"DANE COOK: ISolated INcident"
DVD Review
by Kevin Carr

    MOVIE: ** (out of 5 stars)
    DVD EXPERIENCE: **1/2 (out of 5 stars)

    Dane Cook as HIMSELF

    Not Rated
    Studio: Comedy Central

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Love him or hate him, you can’t ignore the comedy power that is Dane Cook. He’s simultaneously one of the most beloved comedians and the most reviled actors of a generation. In his latest stand-up comedy special, he lets it all hang out with a single take shot of him delivering his material to a fresh audience. It’s a smaller venue of 400 people, and he gets a chance to touch on topics such as President Obama, racism, adoption, his sex life and the challenges of his own fame.

For years, I have been among what Dane Cook refers to as his “haters.” It’s not unfounded, considering that I was first introduced to him in his numerous film roles rather than his stand-up comedy. After enduring “Employee of the Month” and “Good Luck Chuck,” I was even inspired to write an article for a film web site that launched a “Stop Dane Cook” ribbon campaign.

Still, I hadn’t really given his stand-up comedy a chance. Now I have with the release “Dane Cook: ISolated INcident.” And I will be the first to say that his stand-up is better than his films.

There’s a certain taste you have to have for Dane Cook’s material. I’m still not someone who would call himself a fan, but I appreciate the intimate nature of his performance in this special. He doesn’t pull his punches, and if you like his material, you’ll enjoy this special. It is definitely made for the fans.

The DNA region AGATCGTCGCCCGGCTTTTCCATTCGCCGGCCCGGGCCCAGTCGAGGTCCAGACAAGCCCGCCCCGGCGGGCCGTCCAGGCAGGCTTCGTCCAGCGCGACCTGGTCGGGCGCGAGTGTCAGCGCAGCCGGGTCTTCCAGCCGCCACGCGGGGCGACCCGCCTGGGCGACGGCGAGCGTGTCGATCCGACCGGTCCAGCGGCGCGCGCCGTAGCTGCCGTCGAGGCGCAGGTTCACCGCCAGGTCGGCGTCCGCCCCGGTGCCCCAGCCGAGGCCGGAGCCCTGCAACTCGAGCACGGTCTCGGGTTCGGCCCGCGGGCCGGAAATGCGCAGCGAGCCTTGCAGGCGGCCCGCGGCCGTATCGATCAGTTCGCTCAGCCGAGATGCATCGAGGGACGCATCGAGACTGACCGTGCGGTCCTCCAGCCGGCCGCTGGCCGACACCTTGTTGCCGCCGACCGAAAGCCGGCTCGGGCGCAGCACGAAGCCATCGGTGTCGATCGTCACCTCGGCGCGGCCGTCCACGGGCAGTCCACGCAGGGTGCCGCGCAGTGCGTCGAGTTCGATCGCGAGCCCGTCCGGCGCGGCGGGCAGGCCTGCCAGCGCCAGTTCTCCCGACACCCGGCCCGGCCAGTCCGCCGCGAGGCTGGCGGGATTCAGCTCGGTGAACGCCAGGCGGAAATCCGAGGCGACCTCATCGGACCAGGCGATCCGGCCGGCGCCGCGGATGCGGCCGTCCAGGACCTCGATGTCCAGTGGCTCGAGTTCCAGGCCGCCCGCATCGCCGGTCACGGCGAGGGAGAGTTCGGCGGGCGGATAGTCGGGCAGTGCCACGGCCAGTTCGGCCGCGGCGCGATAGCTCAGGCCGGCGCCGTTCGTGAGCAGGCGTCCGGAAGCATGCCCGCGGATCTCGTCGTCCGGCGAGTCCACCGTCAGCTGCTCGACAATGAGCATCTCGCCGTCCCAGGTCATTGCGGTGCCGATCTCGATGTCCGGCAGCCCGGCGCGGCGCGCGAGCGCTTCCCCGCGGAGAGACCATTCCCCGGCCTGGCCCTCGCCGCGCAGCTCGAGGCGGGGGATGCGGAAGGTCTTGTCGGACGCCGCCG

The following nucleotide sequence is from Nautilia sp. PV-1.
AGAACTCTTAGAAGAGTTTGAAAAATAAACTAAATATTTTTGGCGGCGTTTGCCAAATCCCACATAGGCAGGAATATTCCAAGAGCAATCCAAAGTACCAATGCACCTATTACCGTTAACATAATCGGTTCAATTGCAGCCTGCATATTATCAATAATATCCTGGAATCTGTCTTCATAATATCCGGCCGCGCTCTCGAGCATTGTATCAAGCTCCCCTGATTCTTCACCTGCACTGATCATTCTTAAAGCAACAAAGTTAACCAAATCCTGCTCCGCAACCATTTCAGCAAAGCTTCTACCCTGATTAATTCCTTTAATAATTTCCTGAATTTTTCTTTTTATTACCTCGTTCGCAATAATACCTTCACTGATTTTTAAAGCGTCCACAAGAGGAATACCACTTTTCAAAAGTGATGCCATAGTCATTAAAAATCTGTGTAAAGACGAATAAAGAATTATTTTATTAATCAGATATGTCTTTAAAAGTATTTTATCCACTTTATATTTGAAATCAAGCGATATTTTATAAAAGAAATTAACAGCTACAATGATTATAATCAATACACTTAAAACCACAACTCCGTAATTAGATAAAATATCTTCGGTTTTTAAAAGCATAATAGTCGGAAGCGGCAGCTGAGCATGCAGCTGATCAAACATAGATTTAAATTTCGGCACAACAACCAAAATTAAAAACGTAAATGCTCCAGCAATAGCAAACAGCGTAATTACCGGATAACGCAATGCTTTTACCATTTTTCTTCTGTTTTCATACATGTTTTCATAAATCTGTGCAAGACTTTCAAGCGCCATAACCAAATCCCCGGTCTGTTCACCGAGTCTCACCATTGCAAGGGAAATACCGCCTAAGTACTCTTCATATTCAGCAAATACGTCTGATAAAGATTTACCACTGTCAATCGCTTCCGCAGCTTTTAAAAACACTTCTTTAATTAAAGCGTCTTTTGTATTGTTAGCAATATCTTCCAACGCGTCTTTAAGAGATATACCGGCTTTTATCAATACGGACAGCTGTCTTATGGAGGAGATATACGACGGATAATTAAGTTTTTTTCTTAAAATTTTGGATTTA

With all that said, I really didn’t find this special to be all that funny. It had a few moments that made me laugh, and yes it is better than some of the truly awful films he has made over the year, but I just didn’t get into his style.

Cook fancies himself a self-deprecating comedian, but he really isn’t. He doesn’t poke fun at his own faults, just sits back and observes long enough to laugh at himself. No matter how you slice it, the guy comes across as an arrogant ass. Does that mean he’s just getting into a character? Perhaps. But after watching his more personal analysis of his own comedy in the special features, I’m inclined to believe that he’s just in love with himself.

I wasn’t offended at his material. It takes a lot to offend me, and he didn’t even come close. But I was turned off by his cheap shots at certain material, like declaring everyone in the world a racist, especially those who didn’t vote for Barack Obama. That joke went out of style before the primaries ended. And for someone who delves so much into his own sex life, I just couldn’t shake the feeling that he was bragging about how many hot chicks he’s slept with.

There was one thing that did bother me... and that was that he didn’t include my brilliant “Stop Dane Cook” article in his bit about haters. I’d like to think that he heard about it.

The DVD comes with an “ISolated INterview,” which features a camera POV interview with Cook about his stand-up and career. There’s also “30 Premeditated Acts” which feature a montage of his various bits cut together from different live performances. These are cool to watch for the Dane Cook fan, though they do become tiresome if you’ve already been through the jokes from the included feature.

Dane Cook acolytes.

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